Volume 8, Issue 3, 1994
Teaching and Learning
Economics using Cellular Automata in Asymmetrix Toolbook.
- Kevin Macken and Ken Randall
- Staffordshire University
Having been given one of the least visually tractable topics in the first
year Economics curriculum, Privatisation and Nationalisation, to turn into
interactive Computer Aided Learning material, our first draft of the
module was on the dull side. This module is one of over twenty comprising
the TLTP Economics Consortium's main product, WinEcon and looked likely to
be the dullest. It would have stayed that way but for a chance remark
from a friend on the interest he has in Genetic Algorithms. This led to an
idea for simulating a marketplace in Toolbook where competition could take
place. After an evening spent with ten empty fields on an otherwise blank
Toolbook screen and a short, messy script (i.e. program) the idea seemed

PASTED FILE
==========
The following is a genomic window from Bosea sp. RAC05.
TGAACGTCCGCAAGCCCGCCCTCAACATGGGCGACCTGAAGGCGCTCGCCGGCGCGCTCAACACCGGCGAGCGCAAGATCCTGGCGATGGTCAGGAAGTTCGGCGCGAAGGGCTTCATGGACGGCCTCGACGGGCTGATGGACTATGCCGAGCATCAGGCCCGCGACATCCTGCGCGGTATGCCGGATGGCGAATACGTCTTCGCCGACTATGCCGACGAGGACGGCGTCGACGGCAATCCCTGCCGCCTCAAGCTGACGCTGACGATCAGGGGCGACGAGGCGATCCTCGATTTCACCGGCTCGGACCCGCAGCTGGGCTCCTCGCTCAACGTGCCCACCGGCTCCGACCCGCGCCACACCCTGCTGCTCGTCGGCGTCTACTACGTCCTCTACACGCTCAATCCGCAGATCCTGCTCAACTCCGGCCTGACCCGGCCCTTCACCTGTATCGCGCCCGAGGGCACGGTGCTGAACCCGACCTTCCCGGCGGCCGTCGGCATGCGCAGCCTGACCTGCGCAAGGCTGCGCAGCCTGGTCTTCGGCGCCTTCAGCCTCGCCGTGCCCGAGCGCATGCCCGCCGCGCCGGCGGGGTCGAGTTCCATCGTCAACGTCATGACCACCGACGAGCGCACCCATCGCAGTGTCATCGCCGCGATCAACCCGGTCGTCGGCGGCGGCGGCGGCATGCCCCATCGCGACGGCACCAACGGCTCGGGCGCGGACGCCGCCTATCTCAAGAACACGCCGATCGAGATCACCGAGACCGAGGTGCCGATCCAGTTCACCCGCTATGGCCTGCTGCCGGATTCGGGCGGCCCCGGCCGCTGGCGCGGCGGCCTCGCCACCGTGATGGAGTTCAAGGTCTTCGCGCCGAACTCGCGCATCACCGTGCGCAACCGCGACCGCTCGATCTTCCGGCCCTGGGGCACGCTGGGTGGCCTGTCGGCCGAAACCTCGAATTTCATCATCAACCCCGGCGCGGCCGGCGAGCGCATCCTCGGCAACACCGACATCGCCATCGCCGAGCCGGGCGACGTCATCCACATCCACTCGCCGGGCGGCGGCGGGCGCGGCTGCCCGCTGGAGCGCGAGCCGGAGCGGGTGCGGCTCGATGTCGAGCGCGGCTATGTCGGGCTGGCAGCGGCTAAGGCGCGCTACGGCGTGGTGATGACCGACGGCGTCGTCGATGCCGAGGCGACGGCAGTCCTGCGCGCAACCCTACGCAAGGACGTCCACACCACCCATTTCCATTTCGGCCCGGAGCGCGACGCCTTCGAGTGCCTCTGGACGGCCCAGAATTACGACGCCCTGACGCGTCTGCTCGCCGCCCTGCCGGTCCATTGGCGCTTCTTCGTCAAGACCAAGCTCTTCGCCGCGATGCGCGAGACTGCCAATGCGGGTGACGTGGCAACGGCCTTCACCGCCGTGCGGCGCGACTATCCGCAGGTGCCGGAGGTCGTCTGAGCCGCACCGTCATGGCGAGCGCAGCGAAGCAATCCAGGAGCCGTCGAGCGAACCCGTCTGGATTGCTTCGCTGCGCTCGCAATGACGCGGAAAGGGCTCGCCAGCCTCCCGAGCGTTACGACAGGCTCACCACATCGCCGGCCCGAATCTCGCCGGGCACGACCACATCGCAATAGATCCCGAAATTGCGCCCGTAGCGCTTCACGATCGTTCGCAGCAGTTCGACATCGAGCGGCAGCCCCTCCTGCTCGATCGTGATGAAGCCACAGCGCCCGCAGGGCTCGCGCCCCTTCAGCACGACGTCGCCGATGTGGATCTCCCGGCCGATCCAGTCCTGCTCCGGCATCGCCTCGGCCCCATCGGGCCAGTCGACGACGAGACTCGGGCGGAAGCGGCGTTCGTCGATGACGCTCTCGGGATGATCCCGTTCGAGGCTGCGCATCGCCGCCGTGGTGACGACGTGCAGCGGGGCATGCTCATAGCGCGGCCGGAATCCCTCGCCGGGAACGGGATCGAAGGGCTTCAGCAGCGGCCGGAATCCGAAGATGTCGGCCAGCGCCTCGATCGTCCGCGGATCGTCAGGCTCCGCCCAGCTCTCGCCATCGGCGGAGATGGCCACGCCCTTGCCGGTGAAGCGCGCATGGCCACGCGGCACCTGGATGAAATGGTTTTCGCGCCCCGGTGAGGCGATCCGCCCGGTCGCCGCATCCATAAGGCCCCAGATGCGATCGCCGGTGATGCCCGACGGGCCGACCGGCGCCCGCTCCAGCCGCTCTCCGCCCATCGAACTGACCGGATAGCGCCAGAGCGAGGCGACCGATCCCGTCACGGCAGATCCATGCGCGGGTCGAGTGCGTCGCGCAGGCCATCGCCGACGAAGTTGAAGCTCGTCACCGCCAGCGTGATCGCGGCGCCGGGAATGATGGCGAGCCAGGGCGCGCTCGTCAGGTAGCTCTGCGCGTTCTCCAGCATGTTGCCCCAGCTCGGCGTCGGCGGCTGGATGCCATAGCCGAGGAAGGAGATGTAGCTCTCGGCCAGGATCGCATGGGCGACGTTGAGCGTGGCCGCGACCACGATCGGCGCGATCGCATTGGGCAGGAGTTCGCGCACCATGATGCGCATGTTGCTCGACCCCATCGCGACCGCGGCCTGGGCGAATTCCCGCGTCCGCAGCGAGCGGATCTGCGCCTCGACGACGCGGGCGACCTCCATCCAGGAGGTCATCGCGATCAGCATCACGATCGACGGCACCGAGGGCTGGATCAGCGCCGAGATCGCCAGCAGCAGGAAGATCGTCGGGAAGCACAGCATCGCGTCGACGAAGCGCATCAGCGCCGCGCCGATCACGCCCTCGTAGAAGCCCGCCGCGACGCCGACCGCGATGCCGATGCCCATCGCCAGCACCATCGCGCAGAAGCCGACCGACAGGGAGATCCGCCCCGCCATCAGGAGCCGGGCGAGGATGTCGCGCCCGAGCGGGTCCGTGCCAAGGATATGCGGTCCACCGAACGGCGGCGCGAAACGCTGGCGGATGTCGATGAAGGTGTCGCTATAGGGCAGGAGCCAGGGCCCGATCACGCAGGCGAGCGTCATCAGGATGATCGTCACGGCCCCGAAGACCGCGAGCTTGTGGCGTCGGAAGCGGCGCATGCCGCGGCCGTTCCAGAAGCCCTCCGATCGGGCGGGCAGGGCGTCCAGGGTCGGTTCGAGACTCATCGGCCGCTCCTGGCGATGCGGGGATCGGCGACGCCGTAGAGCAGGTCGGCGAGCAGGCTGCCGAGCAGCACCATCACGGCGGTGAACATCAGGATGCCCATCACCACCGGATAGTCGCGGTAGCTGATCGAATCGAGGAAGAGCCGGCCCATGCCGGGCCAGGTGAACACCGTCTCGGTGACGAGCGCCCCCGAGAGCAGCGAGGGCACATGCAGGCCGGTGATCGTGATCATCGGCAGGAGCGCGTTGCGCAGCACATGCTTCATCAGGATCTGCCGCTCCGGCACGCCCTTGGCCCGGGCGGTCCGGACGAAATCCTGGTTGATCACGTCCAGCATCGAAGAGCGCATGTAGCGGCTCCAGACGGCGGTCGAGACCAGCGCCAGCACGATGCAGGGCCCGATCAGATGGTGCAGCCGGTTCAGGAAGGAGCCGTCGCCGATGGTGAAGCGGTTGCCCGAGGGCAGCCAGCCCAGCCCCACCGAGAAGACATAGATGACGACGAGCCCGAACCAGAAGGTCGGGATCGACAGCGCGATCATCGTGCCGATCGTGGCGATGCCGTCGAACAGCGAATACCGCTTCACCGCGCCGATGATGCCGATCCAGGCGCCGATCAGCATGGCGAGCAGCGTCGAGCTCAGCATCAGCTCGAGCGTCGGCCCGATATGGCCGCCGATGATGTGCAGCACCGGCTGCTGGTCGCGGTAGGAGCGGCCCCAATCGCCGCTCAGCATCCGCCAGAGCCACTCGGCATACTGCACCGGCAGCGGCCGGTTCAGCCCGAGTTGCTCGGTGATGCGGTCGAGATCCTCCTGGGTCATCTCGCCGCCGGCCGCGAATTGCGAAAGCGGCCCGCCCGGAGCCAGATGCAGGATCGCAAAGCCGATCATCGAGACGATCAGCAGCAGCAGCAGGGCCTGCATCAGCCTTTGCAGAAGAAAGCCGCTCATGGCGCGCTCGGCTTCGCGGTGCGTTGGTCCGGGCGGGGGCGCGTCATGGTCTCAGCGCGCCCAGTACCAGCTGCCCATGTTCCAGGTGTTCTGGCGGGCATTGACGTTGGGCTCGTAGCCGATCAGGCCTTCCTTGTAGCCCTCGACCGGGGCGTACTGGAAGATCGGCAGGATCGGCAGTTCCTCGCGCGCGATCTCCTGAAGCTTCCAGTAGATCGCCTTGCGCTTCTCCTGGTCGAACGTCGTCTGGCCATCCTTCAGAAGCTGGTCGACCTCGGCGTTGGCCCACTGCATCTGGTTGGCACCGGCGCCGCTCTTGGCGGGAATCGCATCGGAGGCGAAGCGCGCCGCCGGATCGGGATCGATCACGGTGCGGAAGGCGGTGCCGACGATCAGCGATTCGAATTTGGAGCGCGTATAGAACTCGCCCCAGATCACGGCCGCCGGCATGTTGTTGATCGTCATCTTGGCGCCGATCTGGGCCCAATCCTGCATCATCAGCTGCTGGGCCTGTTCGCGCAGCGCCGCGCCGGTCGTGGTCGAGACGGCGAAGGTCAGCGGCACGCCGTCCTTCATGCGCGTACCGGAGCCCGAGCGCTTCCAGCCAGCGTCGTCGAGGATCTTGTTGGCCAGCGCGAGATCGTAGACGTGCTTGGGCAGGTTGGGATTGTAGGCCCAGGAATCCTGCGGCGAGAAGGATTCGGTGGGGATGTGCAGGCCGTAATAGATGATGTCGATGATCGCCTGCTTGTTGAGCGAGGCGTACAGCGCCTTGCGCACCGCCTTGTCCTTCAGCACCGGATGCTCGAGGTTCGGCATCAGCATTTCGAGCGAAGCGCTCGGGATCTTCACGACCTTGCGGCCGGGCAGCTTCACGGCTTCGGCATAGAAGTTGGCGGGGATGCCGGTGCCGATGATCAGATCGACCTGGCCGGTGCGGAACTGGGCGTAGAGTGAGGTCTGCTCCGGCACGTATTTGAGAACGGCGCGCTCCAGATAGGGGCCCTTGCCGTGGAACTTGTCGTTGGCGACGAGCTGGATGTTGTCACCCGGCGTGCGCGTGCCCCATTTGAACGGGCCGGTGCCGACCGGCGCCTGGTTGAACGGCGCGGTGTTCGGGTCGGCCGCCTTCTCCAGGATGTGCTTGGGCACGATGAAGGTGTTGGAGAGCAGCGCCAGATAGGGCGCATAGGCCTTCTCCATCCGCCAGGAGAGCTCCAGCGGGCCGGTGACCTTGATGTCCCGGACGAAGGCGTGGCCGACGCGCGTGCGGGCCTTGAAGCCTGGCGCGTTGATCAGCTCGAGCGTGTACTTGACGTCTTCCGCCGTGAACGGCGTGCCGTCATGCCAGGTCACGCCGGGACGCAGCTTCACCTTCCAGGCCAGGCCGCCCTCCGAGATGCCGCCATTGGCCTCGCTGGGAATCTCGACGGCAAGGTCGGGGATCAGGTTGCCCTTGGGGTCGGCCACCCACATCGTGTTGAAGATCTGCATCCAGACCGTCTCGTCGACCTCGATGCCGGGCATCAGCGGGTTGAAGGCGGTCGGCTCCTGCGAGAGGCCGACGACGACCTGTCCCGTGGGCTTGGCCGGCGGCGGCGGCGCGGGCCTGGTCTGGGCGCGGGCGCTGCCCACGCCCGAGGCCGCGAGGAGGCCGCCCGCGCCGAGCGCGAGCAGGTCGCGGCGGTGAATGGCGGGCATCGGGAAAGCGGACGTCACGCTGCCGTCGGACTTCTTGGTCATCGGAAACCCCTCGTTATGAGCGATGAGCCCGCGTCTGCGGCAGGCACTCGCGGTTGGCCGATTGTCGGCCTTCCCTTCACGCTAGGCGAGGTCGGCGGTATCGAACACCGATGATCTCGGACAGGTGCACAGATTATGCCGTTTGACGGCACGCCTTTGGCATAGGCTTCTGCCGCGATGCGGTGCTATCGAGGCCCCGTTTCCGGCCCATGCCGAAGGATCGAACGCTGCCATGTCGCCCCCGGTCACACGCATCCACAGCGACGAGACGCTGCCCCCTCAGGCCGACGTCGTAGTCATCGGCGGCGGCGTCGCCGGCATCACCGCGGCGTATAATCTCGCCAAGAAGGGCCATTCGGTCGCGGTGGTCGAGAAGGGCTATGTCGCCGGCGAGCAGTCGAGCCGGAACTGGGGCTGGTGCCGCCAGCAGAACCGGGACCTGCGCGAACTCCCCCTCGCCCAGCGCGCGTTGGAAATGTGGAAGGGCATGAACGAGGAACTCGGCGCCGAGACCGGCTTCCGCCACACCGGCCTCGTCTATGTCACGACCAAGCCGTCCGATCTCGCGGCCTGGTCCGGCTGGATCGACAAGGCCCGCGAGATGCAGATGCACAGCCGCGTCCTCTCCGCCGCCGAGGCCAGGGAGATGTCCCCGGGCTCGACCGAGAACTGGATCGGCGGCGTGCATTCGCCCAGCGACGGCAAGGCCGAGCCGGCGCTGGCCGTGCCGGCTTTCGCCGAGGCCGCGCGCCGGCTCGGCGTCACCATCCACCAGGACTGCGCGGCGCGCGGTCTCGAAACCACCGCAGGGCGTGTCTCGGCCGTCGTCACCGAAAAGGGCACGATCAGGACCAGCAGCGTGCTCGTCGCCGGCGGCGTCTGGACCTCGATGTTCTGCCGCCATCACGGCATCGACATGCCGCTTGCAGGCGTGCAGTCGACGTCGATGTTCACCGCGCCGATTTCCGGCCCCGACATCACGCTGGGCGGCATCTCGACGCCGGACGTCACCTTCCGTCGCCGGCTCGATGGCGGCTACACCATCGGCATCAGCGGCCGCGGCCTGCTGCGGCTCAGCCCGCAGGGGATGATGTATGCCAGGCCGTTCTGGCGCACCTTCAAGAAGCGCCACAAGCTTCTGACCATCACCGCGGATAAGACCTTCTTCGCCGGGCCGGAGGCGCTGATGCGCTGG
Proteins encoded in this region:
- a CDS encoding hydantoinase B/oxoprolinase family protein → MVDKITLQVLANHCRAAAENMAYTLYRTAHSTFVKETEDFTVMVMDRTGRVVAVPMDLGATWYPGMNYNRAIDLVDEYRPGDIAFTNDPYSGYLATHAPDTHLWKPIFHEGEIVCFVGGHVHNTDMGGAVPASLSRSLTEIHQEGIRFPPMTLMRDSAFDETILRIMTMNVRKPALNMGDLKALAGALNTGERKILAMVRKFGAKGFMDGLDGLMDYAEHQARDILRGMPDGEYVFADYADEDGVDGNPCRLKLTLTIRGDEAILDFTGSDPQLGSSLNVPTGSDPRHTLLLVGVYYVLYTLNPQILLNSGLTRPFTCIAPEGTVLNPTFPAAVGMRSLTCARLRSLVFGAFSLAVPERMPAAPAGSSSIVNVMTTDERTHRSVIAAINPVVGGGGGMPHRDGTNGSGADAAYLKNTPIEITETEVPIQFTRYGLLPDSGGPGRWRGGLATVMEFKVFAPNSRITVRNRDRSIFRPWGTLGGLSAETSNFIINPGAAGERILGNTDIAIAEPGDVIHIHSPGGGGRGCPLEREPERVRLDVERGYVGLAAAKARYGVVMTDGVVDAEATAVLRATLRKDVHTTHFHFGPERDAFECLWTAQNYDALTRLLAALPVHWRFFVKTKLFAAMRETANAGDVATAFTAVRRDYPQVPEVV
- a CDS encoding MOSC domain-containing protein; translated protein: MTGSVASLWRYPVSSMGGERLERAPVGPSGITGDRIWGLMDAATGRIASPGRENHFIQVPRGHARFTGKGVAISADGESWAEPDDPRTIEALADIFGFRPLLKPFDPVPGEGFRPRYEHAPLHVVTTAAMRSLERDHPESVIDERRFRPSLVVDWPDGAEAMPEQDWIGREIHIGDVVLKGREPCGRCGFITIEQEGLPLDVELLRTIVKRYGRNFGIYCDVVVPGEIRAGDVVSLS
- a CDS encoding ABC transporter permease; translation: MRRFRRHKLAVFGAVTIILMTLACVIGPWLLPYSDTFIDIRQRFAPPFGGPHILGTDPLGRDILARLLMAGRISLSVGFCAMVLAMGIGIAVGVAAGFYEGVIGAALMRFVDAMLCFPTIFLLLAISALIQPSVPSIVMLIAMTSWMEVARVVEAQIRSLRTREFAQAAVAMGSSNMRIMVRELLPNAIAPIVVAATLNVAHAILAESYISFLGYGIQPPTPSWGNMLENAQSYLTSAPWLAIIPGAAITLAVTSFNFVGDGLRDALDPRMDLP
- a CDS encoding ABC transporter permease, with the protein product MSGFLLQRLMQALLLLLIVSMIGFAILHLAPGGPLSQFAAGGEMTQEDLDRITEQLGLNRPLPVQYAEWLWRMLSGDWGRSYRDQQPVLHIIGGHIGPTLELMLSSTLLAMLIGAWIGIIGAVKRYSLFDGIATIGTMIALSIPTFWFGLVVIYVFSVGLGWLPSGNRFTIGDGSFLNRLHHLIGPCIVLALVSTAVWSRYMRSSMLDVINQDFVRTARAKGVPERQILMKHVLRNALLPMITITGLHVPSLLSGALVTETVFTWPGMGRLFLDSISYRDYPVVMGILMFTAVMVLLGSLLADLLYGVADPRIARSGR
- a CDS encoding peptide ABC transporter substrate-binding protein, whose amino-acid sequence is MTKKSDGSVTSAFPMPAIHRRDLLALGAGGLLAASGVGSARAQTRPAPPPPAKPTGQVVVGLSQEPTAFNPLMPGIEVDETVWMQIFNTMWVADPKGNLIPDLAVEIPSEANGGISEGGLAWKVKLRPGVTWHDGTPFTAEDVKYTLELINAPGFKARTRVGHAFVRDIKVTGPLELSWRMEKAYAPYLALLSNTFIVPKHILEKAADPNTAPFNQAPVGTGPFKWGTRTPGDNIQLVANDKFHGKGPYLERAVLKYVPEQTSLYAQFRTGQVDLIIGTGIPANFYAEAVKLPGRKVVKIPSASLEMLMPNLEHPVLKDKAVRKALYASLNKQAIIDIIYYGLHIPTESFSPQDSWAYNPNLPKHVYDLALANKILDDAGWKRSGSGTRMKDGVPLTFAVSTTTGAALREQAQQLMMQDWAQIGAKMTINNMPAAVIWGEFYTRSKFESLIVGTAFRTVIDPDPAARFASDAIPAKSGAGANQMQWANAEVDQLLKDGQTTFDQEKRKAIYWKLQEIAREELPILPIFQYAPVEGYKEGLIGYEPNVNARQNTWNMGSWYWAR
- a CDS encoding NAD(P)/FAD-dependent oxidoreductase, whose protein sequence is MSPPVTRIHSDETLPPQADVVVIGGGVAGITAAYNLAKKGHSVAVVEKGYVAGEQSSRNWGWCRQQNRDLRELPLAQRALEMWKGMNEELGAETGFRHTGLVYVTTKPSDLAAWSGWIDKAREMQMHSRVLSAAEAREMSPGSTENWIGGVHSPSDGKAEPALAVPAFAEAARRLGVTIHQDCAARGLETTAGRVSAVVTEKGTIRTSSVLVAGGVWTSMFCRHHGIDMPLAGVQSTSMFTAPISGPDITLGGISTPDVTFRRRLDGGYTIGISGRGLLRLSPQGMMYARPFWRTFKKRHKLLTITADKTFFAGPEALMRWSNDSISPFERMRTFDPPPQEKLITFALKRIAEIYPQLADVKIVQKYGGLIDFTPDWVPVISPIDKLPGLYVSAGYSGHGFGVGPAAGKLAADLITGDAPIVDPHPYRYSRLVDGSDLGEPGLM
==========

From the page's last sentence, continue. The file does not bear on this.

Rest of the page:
workable. The outcome is described below, along with ways the idea could
be developed further.
To see it, the simulation consists of differently coloured squares
contained within a large rectangular area. These represent competing
entities (typically firms) in a market where the size of the square
corresponds to the size of the firm. They are called 'Cellular Automata'
because each operates independently of the others in a robot-like way,
whilst all obey similar or identical rules of behaviour. In action, the
squares move and frequently collide with consequences for both parties to
the collision. This process continues in real time. Figure 1 shows how
this is introduced to the user.
To model the different types of market, (oligopoly, perfect competition,
monopolistic competition and monopoly) it was only necessary to specify
different outcomes to collisions. For instance, if competing in a
monopolistic market, larger firms tend to grow in size whilst smaller
firms are forced or kept out of the market, culminating in one dominating
firm. Therefore in the simulation, the instructions programmed for a
monopolistic market were.
- after a collision, make the smaller square smaller
- after a collision, make the bigger square bigger
- create no new squares
In a similar way, if the market was of the perfect competition type, the
following rules were programmed.
- after a collision, make the smaller square bigger
- after a collision, make the bigger square smaller
- create new squares at intervals to restore original complement